Johnson in his career has never been an offensive machine, but has the tools defensively to be a stopper and above-average rebounder in a mid-Major conference. For Miller, I feel he believed that Johnson’s skillset would not fit in the Arizona scheme, especially against other PF’s in a major conference such as the Pac-10.

Johnson’s only other offer was from the University of San Francisco.

Thus ends the recruitment saga of Tremayne Johnson at Arizona. Given the conference Eastern Washington plays in (Big Sky), it’s almost a certainty we will never see him play against the Wildcats.

Jarrid’s Famous Letter of Intent

So, the thinking is – if a player signs a letter of intent, he’s bound to that school and off limits to all other schools. A letter of intent pretty much is binding for the freshman year of college.

Great, in theory. In practice, it’s a nightmare.

For one, if you sign a LOI and then are released from it, you cannot sign another one. That means, if you decide to choose another school, you can STILL get those phone calls and scholarship offers up until the point you register for classes. Yikes!

For another, if you sign and want to be released, you actually don’t HAVE to be released. The coach and the athletic director can both deny your release.

That doesn’t mean that you still have to attend that school – you can certainly go anywhere else you want. However, it DOES mean that 1) you can’t play for another school for your first year, and 2) you have to pay your own way – no athletic scholarships are allowed, though if you receive a national or federal academic scholarship, you can certainly use that for whatever school you attend.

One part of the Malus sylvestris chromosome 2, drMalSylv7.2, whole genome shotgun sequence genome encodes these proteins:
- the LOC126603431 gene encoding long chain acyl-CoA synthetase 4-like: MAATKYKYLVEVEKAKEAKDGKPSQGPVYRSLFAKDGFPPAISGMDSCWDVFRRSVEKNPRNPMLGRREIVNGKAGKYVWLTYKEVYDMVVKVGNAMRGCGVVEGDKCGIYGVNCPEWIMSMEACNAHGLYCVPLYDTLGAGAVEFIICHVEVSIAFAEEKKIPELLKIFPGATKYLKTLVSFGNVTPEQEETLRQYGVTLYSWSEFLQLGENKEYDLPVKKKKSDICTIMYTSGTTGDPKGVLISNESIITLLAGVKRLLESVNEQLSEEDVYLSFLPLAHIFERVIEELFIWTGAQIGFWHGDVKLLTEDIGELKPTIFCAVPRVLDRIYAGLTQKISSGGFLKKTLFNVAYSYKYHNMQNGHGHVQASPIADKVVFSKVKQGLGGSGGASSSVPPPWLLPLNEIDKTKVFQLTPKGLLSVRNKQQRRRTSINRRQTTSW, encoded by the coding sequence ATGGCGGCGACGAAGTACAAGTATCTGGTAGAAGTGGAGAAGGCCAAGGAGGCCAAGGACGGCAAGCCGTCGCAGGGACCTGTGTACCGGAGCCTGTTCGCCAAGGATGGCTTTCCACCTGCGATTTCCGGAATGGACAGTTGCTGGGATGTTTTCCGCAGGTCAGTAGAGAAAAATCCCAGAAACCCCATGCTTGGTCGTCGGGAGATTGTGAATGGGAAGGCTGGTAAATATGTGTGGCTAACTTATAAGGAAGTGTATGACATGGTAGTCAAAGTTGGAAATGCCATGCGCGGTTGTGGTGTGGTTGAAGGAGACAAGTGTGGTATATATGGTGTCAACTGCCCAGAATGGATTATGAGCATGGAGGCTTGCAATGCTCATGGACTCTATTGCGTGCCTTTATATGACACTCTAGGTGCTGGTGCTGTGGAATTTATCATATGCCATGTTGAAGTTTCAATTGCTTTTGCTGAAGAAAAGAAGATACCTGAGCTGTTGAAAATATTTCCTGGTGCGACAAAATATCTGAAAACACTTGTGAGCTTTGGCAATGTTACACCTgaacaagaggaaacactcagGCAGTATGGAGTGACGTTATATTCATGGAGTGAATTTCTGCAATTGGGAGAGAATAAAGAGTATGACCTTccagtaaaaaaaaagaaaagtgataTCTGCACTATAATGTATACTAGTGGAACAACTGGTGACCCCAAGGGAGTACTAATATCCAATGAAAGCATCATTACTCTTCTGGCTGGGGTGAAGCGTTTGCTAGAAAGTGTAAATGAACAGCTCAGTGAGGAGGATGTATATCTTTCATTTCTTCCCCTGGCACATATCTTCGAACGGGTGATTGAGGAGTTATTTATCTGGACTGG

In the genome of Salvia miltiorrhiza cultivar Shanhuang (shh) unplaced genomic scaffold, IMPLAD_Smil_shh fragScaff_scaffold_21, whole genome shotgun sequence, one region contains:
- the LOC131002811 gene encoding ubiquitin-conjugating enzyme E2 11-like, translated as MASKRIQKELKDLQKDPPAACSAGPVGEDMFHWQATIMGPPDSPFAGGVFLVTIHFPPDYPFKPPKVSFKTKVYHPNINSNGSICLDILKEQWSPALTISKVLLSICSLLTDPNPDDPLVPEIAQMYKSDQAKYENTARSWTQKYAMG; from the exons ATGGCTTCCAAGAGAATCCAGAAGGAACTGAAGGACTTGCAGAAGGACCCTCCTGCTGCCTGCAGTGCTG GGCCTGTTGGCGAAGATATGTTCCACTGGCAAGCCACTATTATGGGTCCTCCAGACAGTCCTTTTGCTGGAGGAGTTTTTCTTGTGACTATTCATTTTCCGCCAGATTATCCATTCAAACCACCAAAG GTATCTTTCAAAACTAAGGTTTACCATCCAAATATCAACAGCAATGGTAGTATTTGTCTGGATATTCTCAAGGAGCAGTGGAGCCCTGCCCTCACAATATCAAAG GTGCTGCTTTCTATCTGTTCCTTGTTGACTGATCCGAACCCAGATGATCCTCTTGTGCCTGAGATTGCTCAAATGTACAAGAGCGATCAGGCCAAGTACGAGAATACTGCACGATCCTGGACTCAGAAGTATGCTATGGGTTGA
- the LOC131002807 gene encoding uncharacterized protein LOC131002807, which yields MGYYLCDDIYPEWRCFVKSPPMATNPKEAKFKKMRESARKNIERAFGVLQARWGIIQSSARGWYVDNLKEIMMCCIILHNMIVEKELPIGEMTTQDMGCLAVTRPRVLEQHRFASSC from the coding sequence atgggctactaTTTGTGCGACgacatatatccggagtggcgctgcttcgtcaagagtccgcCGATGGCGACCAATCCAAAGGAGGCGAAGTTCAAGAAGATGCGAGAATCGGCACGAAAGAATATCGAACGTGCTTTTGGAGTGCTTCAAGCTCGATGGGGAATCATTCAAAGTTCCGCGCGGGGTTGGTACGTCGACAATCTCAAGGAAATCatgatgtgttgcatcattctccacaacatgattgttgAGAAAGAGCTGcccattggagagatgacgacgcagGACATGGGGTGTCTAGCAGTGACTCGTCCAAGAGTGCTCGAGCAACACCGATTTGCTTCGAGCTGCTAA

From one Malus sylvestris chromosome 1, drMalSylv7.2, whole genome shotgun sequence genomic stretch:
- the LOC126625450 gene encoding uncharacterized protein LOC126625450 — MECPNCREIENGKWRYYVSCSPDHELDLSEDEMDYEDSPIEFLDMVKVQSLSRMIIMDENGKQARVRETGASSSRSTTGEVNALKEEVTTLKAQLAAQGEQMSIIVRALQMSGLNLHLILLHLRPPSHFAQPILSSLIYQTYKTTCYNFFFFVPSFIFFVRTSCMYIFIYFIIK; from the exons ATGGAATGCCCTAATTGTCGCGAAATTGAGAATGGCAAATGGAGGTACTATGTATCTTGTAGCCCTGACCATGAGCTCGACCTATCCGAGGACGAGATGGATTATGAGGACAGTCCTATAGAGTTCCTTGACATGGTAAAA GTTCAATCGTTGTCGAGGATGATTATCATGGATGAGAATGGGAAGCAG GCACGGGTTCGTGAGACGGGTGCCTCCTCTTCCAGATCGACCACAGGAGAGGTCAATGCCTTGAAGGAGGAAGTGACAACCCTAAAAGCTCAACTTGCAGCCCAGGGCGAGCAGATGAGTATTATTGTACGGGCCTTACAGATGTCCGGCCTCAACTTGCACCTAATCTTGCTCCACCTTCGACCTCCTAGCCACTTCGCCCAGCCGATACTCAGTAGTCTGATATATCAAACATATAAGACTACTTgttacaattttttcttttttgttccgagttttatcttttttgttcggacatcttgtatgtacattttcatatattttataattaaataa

So coaches/ADs have a trump card to really force kids into sticking with their commitments, right?

Not so fast – see, coaches and ADs can jump ship really whenever they feel like it (ie. more money elsewhere), so what’s to keep them from honoring THEIR commitments to the student-athletes?

Well, the public, actually. When a school changes coaches or ADs and incoming kids don’t want to play for the new coach or his coaching staff, they usually request their release from their LOI. Coaches and ADs know that forcing the kids to honor that LOI runs the risk of a huge negative publicity backlash – the school already has some negativity associated with it BECAUSE of the coaching change, so there’s absolutely no reason to heap more on top by forcing kids who don’t want to play there to stay there – or worse, go elsewhere and have to pay their own way AND sit out a year.

And therein lies the problem Stan Heath is facing at South Florida with Jarrid Famous.